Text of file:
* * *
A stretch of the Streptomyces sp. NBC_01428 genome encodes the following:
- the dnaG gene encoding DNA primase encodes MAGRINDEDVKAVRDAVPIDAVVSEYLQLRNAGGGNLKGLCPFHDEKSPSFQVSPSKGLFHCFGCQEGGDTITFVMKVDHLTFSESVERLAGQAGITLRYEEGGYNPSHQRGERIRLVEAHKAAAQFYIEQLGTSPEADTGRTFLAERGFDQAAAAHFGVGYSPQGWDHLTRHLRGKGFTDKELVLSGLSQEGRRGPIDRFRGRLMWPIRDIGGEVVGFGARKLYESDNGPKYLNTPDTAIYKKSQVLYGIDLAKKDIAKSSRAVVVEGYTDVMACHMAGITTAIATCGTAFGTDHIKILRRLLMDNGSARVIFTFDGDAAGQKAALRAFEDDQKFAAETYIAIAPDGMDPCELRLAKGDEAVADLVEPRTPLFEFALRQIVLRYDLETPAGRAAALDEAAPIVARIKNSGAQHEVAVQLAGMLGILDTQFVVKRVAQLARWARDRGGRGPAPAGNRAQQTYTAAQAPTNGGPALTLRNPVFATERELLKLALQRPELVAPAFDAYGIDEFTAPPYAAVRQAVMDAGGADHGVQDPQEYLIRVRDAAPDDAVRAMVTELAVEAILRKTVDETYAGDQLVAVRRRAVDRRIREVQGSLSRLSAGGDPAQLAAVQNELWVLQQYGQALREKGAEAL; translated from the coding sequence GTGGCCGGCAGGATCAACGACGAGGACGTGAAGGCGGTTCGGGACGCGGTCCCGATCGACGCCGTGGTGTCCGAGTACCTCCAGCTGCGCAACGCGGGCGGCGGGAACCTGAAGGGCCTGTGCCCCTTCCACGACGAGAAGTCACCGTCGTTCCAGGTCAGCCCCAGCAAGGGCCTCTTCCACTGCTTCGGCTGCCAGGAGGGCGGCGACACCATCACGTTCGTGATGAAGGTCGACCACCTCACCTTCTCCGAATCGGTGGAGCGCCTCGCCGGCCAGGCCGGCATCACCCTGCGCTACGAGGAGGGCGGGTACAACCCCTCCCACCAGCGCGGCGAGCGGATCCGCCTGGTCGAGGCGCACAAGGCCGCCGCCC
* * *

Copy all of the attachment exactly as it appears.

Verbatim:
A stretch of the Streptomyces sp. NBC_01428 genome encodes the following:
- the dnaG gene encoding DNA primase encodes MAGRINDEDVKAVRDAVPIDAVVSEYLQLRNAGGGNLKGLCPFHDEKSPSFQVSPSKGLFHCFGCQEGGDTITFVMKVDHLTFSESVERLAGQAGITLRYEEGGYNPSHQRGERIRLVEAHKAAAQFYIEQLGTSPEADTGRTFLAERGFDQAAAAHFGVGYSPQGWDHLTRHLRGKGFTDKELVLSGLSQEGRRGPIDRFRGRLMWPIRDIGGEVVGFGARKLYESDNGPKYLNTPDTAIYKKSQVLYGIDLAKKDIAKSSRAVVVEGYTDVMACHMAGITTAIATCGTAFGTDHIKILRRLLMDNGSARVIFTFDGDAAGQKAALRAFEDDQKFAAETYIAIAPDGMDPCELRLAKGDEAVADLVEPRTPLFEFALRQIVLRYDLETPAGRAAALDEAAPIVARIKNSGAQHEVAVQLAGMLGILDTQFVVKRVAQLARWARDRGGRGPAPAGNRAQQTYTAAQAPTNGGPALTLRNPVFATERELLKLALQRPELVAPAFDAYGIDEFTAPPYAAVRQAVMDAGGADHGVQDPQEYLIRVRDAAPDDAVRAMVTELAVEAILRKTVDETYAGDQLVAVRRRAVDRRIREVQGSLSRLSAGGDPAQLAAVQNELWVLQQYGQALREKGAEAL; translated from the coding sequence GTGGCCGGCAGGATCAACGACGAGGACGTGAAGGCGGTTCGGGACGCGGTCCCGATCGACGCCGTGGTGTCCGAGTACCTCCAGCTGCGCAACGCGGGCGGCGGGAACCTGAAGGGCCTGTGCCCCTTCCACGACGAGAAGTCACCGTCGTTCCAGGTCAGCCCCAGCAAGGGCCTCTTCCACTGCTTCGGCTGCCAGGAGGGCGGCGACACCATCACGTTCGTGATGAAGGTCGACCACCTCACCTTCTCCGAATCGGTGGAGCGCCTCGCCGGCCAGGCCGGCATCACCCTGCGCTACGAGGAGGGCGGGTACAACCCCTCCCACCAGCGCGGCGAGCGGATCCGCCTGGTCGAGGCGCACAAGGCCGCCGCCC